None of them are quite at the point where they can directly rival Wagner at this point, but there's no way that Moscow's going to give up such a lucrative model to be able to secure these different geopolitical military and economic gains at such low cost to themselves and with a huge amount of deniability when they go in and just recklessly commit human rights abuses, commit war crimes. It's just a matter of how do you keep the leaders of those groups on a tighter leash than you let Prigozhin be on, and how do you ensure that whoever is leading them now is going to remain loyal and continue to reap those benefits for Moscow rather than, as we started to see with Prigozhin, really turning them to his own power ambitions.
Mr. Schwartz: So with Wagner sidelined for at least a little while, what does this mean for Ukraine and what does it mean for the United States?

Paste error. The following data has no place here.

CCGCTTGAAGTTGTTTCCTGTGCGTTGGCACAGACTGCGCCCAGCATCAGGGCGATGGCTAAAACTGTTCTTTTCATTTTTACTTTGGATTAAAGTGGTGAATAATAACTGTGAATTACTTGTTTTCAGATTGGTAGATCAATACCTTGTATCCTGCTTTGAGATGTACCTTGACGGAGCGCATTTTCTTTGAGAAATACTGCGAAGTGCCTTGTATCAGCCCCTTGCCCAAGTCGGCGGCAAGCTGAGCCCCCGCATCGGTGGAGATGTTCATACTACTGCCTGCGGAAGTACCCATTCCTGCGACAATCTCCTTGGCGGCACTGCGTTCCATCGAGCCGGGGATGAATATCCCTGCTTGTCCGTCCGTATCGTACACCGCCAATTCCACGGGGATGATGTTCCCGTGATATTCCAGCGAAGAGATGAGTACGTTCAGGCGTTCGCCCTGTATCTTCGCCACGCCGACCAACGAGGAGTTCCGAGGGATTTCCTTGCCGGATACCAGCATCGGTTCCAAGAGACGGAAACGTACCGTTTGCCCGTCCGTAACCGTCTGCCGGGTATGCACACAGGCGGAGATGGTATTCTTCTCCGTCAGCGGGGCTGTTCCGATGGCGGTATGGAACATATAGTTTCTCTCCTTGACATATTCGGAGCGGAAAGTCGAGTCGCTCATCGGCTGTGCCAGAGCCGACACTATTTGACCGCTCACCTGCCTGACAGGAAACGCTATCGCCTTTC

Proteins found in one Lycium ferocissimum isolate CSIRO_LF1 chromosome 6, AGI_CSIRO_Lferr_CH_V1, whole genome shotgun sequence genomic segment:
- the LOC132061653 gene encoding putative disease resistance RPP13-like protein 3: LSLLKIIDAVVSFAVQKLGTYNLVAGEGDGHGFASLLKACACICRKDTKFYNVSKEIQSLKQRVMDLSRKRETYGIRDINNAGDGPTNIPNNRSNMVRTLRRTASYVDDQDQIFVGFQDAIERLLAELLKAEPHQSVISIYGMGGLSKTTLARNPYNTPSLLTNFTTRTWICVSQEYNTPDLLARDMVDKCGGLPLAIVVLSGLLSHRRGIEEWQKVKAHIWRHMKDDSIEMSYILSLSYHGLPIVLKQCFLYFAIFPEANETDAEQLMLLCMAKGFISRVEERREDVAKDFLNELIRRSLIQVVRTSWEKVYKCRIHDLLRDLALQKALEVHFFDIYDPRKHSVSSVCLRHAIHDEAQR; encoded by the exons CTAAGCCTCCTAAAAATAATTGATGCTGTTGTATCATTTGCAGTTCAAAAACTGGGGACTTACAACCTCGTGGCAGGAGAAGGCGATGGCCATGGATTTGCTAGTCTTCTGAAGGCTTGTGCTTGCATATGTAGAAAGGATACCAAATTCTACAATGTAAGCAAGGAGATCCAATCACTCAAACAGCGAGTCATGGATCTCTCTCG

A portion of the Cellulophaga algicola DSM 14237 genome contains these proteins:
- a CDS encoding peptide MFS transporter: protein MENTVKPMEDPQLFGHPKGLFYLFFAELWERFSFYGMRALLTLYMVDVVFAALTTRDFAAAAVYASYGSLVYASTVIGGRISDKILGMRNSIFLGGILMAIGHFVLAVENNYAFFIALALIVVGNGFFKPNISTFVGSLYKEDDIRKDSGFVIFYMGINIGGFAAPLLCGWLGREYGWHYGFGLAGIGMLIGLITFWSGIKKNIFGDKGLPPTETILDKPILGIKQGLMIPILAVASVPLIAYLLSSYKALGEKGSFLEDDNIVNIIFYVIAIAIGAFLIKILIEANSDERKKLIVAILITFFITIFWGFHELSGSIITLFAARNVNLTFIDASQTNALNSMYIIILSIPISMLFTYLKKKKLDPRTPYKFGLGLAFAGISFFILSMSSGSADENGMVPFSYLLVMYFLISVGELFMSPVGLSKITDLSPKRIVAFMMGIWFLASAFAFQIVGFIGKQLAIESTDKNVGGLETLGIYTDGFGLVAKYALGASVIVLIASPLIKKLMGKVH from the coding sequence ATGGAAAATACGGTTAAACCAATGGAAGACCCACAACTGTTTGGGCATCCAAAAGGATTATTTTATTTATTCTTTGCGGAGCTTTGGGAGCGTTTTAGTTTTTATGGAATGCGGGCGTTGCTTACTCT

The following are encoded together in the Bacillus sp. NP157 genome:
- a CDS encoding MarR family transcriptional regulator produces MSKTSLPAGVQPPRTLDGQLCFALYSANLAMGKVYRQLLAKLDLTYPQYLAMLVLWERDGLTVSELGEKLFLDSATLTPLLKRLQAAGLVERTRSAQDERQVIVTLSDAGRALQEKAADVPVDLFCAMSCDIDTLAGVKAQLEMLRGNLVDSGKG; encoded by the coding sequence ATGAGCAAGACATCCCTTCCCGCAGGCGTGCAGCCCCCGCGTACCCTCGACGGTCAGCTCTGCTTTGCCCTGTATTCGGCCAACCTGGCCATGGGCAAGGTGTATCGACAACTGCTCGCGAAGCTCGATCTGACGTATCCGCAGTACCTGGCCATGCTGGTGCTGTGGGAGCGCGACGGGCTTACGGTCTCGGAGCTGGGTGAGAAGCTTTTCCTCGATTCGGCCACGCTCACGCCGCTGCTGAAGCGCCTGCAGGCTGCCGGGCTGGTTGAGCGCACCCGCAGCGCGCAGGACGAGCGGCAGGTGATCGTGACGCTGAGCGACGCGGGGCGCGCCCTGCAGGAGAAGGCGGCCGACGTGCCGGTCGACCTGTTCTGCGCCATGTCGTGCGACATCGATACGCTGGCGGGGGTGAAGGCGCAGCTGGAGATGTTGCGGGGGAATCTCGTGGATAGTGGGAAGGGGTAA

Ms. Doxsee: I think that that is still a huge unknown. I can speculate, but we just don't have enough information at this point. At this point, we don't even know the full terms of the agreement that Putin and Prigozhin reached. And I think that's a very important piece that will help us to better understand what the ongoing threat of conflict between Prigozhin and those loyal to him and Moscow will be.
We do, however, know that after events like this, and certainly with so many weaknesses on display from the Russian government, there's a heightened chance of other copycat attempts or other challenges to Russian leadership. It's really notable that despite a large presence of anti-war activists in Russia, opponents on the left, this was a threat that came from the right and from someone who was a close confidant of Putin's, who was an insider who was closely involved in the war. There are many other parties within Russia across the political spectrum that could see this as an opportunity to challenge the current status quo.